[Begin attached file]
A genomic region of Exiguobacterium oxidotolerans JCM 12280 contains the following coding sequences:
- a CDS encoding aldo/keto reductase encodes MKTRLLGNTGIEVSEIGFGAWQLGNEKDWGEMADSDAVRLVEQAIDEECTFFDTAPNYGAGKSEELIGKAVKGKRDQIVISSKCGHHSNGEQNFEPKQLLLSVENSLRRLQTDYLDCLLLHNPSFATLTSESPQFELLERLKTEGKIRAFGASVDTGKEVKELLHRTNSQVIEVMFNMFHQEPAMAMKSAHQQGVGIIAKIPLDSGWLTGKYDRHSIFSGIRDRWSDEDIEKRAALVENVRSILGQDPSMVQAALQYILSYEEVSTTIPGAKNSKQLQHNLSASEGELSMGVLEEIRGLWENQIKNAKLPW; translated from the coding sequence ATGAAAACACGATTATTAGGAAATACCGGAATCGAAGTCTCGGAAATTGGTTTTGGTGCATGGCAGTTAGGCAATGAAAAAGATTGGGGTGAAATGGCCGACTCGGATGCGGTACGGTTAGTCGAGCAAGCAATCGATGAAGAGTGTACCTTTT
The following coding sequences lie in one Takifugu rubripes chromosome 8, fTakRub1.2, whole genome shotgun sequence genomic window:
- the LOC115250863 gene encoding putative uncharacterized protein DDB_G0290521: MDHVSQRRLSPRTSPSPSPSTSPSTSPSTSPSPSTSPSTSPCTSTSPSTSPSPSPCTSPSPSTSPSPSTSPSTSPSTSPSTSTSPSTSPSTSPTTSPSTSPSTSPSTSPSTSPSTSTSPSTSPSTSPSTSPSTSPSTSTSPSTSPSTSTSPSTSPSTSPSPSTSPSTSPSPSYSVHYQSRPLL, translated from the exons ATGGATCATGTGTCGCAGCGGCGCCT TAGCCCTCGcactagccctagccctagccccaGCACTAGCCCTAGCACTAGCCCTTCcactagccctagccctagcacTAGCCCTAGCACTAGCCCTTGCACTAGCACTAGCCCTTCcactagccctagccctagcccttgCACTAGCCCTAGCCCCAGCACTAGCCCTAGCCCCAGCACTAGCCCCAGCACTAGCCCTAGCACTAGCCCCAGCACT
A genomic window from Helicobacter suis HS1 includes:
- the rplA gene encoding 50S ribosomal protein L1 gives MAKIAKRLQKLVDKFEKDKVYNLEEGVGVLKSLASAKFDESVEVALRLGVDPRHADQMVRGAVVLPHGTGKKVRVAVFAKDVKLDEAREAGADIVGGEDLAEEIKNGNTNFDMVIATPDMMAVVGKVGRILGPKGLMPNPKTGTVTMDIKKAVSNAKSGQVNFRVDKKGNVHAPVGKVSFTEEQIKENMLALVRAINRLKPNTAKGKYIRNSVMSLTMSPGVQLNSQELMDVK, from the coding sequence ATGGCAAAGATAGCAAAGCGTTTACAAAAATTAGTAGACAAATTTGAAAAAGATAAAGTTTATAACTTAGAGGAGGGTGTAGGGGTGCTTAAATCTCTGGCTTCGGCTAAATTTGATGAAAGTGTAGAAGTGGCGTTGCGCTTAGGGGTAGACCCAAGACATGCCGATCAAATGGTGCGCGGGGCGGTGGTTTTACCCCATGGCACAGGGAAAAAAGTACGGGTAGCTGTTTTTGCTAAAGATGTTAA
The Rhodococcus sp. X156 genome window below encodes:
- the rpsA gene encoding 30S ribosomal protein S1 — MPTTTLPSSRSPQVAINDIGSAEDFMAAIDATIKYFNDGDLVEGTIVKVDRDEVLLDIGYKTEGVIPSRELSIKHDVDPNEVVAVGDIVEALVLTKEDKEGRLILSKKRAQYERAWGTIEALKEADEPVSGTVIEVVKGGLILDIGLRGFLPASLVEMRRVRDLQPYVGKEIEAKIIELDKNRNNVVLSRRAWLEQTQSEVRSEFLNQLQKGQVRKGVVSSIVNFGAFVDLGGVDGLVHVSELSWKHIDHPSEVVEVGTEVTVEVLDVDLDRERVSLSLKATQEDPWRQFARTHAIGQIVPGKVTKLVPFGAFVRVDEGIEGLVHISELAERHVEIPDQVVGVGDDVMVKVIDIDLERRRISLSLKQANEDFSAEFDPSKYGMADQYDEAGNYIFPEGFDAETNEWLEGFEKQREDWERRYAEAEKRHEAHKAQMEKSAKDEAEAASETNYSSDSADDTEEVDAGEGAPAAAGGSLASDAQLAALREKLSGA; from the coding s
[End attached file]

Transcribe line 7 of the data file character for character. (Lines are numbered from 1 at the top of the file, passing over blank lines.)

The Rhodococcus sp. X156 genome window below encodes: